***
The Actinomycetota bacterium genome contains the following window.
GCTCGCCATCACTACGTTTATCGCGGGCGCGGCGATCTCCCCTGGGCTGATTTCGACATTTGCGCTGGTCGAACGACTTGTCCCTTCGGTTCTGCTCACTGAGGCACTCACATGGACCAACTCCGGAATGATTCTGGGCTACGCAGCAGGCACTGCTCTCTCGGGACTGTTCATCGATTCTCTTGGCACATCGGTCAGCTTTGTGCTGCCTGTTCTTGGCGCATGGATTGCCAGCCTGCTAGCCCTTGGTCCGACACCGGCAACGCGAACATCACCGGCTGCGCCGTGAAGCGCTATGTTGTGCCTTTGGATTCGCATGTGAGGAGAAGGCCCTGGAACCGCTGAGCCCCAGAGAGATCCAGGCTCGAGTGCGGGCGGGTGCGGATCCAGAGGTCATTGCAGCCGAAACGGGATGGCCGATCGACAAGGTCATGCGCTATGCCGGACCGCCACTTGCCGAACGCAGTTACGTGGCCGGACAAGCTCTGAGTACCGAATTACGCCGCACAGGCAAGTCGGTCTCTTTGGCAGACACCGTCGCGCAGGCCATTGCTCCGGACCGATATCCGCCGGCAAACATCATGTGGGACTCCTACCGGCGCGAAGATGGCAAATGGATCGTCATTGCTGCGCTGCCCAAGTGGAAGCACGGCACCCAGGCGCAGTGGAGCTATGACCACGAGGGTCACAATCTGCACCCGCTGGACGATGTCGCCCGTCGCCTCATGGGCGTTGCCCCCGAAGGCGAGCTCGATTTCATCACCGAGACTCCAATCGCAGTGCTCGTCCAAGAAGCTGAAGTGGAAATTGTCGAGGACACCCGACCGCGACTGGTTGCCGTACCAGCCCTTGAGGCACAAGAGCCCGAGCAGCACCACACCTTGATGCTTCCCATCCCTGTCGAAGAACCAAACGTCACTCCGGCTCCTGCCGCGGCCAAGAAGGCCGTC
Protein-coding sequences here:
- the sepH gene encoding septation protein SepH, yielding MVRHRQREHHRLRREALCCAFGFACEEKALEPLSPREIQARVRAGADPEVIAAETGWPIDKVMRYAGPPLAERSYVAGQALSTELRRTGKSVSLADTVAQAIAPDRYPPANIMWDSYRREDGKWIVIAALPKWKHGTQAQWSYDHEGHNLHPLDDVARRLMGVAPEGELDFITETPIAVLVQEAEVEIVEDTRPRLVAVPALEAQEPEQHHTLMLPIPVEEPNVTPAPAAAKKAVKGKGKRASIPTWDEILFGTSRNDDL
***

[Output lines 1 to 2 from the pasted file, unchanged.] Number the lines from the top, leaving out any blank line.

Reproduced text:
The Actinomycetota bacterium genome contains the following window.
GCTCGCCATCACTACGTTTATCGCGGGCGCGGCGATCTCCCCTGGGCTGATTTCGACATTTGCGCTGGTCGAACGACTTGTCCCTTCGGTTCTGCTCACTGAGGCACTCACATGGACCAACTCCGGAATGATTCTGGGCTACGCAGCAGGCACTGCTCTCTCGGGACTGTTCATCGATTCTCTTGGCACATCGGTCAGCTTTGTGCTGCCTGTTCTTGGCGCATGGATTGCCAGCCTGCTAGCCCTTGGTCCGACACCGGCAACGCGAACATCACCGGCTGCGCCGTGAAGCGCTATGTTGTGCCTTTGGATTCGCATGTGAGGAGAAGGCCCTGGAACCGCTGAGCCCCAGAGAGATCCAGGCTCGAGTGCGGGCGGGTGCGGATCCAGAGGTCATTGCAGCCGAAACGGGATGGCCGATCGACAAGGTCATGCGCTATGCCGGACCGCCACTTGCCGAACGCAGTTACGTGGCCGGACAAGCTCTGAGTACCGAATTACGCCGCACAGGCAAGTCGGTCTCTTTGGCAGACACCGTCGCGCAGGCCATTGCTCCGGACCGATATCCGCCGGCAAACATCATGTGGGACTCCTACCGGCGCGAAGATGGCAAATGGATCGTCATTGCTGCGCTGCCCAAGTGGAAGCACGGCACCCAGGCGCAGTGGAGCTATGACCACGAGGGTCACAATCTGCACCCGCTGGACGATGTCGCCCGTCGCCTCATGGGCGTTGCCCCCGAAGGCGAGCTCGATTTCATCACCGAGACTCCAATCGCAGTGCTCGTCCAAGAAGCTGAAGTGGAAATTGTCGAGGACACCCGACCGCGACTGGTTGCCGTACCAGCCCTTGAGGCACAAGAGCCCGAGCAGCACCACACCTTGATGCTTCCCATCCCTGTCGAAGAACCAAACGTCACTCCGGCTCCTGCCGCGGCCAAGAAGGCCGTC